Ubuntu Server, the perfect VMWare host

For the last six months I have had great success with Ubuntu Server 8.04 as the host operating system. The default installation of Ubuntu Server is very light-weight and has extensive hardware support. To top it off Ubuntu 8.04 is a Long Term Release (LTS) which is supported by Canonical until 2013. VMWare Server 2 comes with pre-compiled kernel modules for Ubuntu 8.04 making installation a breeze. The only thing you need to do prior to installing VMWare Server is install the make package:

sudo apt-get install make

Whilst nothing needs to be compiled for VMWare Server to run, the installer does not like it when the make tool is not present. Apart from this minor distraction installation goes smoothly on both 32bit and 64bit variants of Ubuntu & VMWare Server.

A couple of VMWare tips

1. Keep your host machine 'clean'

For best performance only run the bare minimum on the host operating system. If possible stick to a cut down server O/S like Ubuntu Server instead of Windows or a full blown X-Windows Linux install.

2. Run optimised kernels on Linux virtual machines

The 2.6 Linux kernel introduced a 1000Hz clock ticker that is great for desktop performance but a drain on a hypervisor. Not only does this degrade overall performance but it can lead to weird (fast or slow) clocks in the virtual machines themselves. VMWare is optimised for a 100Hz clock so try to run a kernel optimised for virutalisation or set the following kernel parameters: "clock=pmtmr divider=10".

For example if you are using Grub as your Linux virtual machine's bootloader it would look something like this:
/boot/grub/menu.lst (in this example a Centos 5.2 VM)

title CentOS (2.6.18-92.1.13.el5)
root (hd0,0)
kernel /vmlinuz-2.6.18-92.1.13.el5 ro root=/dev/VolGroup00/LogVol00 clock=pmtmr divider=10
initrd /initrd-2.6.18-92.1.13.el5.img

* divider=10 instructs a 2.6 Linux kernel to check the hardware clock every 100Hz (1000Hz/10).

3. Install VMWare Tools

Take the time to install VMWare Tools on each of your virtual machines. This package has a decent network driver that removes some of the shortcomings of using a virtualised network interface. If you are running virtual machines with a graphical interface (i.e. Windows) you will also notice significantly improved performance.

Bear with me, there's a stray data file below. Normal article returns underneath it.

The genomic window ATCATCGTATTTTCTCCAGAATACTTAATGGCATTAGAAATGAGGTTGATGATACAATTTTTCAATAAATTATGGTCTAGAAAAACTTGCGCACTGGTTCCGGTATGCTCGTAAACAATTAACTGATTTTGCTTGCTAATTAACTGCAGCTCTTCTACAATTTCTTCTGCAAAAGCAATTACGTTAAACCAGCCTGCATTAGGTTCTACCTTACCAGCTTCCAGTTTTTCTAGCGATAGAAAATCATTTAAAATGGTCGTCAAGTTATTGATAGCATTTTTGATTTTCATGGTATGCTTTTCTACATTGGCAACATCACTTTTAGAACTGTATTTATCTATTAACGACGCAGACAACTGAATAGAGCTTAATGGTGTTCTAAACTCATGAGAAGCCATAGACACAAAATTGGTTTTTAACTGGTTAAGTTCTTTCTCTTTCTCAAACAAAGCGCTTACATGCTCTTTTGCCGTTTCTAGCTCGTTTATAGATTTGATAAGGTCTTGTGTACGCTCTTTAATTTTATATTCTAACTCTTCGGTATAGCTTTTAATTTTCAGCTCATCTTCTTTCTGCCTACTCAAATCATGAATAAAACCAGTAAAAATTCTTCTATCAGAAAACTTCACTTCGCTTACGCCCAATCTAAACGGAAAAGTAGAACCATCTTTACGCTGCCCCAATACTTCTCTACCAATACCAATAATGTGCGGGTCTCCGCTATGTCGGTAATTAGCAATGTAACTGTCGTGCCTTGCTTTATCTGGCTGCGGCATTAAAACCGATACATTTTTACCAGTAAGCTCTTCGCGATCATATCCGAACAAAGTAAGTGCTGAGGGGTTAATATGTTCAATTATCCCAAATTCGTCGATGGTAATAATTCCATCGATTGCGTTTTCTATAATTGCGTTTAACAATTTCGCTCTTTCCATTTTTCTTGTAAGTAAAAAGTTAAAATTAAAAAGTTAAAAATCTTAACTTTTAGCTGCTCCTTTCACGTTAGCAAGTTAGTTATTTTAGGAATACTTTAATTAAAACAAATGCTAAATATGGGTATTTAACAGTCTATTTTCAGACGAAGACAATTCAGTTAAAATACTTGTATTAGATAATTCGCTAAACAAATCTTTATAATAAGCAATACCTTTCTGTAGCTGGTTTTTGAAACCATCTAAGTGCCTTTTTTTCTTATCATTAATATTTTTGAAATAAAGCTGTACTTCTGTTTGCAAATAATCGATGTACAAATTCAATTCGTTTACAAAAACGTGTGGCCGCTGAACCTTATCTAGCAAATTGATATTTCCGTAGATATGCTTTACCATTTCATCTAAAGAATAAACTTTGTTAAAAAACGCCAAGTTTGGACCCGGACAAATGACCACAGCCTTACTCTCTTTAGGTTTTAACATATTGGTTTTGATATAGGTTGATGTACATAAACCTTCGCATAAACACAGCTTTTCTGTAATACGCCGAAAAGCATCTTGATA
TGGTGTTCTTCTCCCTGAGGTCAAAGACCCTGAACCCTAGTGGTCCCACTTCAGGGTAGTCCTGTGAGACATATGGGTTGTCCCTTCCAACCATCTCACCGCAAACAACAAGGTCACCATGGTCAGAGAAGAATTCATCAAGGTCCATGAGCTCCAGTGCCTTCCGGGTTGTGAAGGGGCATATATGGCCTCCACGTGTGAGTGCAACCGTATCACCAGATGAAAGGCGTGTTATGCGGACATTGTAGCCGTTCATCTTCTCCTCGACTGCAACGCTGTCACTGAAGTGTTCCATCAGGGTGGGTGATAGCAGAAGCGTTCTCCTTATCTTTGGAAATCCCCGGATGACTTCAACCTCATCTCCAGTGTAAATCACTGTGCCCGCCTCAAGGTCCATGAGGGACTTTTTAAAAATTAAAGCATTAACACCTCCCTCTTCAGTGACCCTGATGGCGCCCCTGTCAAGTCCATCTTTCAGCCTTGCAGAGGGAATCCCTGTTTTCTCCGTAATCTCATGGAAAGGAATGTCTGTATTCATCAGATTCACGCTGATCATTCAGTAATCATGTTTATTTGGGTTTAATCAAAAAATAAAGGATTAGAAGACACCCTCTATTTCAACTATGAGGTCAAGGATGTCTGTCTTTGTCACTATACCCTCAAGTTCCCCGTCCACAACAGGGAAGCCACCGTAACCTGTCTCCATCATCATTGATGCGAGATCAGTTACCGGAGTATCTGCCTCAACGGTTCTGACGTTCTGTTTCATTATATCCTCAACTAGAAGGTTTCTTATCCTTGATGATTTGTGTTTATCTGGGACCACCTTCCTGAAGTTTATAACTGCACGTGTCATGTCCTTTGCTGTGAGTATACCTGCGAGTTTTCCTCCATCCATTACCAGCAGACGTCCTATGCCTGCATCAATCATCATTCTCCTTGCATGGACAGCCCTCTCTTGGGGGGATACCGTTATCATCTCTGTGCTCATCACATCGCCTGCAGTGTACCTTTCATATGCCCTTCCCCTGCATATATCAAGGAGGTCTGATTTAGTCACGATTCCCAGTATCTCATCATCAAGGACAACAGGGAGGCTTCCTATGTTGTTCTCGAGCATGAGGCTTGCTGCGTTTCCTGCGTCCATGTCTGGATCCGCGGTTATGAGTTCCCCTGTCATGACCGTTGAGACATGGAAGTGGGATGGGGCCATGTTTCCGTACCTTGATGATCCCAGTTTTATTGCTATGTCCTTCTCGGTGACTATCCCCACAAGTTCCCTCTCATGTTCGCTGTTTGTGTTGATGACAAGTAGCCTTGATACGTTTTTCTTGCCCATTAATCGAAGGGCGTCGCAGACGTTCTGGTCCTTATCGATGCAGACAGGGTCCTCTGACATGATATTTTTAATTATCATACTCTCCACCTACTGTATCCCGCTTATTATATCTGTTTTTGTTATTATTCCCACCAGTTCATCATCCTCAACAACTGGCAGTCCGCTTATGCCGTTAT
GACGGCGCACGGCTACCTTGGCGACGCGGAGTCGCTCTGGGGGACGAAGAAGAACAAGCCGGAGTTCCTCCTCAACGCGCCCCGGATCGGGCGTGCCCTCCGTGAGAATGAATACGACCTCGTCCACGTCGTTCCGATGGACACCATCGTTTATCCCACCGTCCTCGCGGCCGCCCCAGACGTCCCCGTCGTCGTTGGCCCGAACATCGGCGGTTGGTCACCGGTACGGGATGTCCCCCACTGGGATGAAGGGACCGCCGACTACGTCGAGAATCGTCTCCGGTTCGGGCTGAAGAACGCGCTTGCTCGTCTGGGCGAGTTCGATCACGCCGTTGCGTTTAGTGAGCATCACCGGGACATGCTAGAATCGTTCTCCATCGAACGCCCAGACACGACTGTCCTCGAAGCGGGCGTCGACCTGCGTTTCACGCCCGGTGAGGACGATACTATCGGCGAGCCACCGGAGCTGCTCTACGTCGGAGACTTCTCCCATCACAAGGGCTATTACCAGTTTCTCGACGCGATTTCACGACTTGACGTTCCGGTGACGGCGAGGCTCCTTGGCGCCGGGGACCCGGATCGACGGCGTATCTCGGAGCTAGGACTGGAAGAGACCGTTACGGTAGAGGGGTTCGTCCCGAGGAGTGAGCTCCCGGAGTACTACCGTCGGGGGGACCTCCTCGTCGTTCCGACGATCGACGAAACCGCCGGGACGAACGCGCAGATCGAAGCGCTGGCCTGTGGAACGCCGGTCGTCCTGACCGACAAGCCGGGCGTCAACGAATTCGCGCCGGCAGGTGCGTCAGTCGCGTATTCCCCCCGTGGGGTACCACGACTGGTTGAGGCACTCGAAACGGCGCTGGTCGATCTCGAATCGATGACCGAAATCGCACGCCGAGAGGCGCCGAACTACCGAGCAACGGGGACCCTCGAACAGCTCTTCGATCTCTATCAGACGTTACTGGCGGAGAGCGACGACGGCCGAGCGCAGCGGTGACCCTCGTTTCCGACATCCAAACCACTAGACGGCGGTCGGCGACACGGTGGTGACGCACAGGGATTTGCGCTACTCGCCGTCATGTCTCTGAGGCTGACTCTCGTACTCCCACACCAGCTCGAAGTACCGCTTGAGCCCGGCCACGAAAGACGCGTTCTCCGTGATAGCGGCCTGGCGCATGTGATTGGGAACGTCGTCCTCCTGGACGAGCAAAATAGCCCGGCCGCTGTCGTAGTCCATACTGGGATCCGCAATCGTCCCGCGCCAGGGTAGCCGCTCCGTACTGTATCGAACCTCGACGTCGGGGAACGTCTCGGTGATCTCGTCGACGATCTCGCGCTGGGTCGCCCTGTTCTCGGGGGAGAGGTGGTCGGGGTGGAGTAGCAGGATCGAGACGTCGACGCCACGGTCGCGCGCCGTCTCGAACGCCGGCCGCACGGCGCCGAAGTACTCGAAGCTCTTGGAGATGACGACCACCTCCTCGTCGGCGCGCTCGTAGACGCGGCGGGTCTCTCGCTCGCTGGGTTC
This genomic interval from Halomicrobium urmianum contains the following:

4. Always use SCSI hard drive controllers in your virtual machines

Whilst it is possible to define an IDE hard drive controller within your virtual machine you run the risk of encountering issues when migrating from VMWare Server to ESX/ESXi. This is not an issue if you will only ever be using VMWare Server, but to be sure just stick to the default SCSI controller.

5. Do not overload RAM

Whilst it is possible to allocate more virtual RAM than your server actually has this is not a good idea. Hard drive access is far slower than memory, so if possible do not impose this bottleneck on your virtual machines.


VMWare Server 2.0 has come a long way since its early beta releases. Virtual machine performance is very good especially once VMWare Tools is installed and the kernel optimised (if Linux). A lot of work has obviously gone into the web interface and although it is not mind-blowing it does work pretty well. However if you are managing your VMWare infrastructure with Windows you will find the VI Client is superior in terms of functionality and performance. Overall for a free (as in beer) hypervisor VMWare Server 2.0 provides a simple and reliable introduction to virtualisation. Also its compatability with VMWare's Virtual Intrastructure ensures that it is easy (but not cheap) to scale your virtual machines well beyond one or two physical hosts.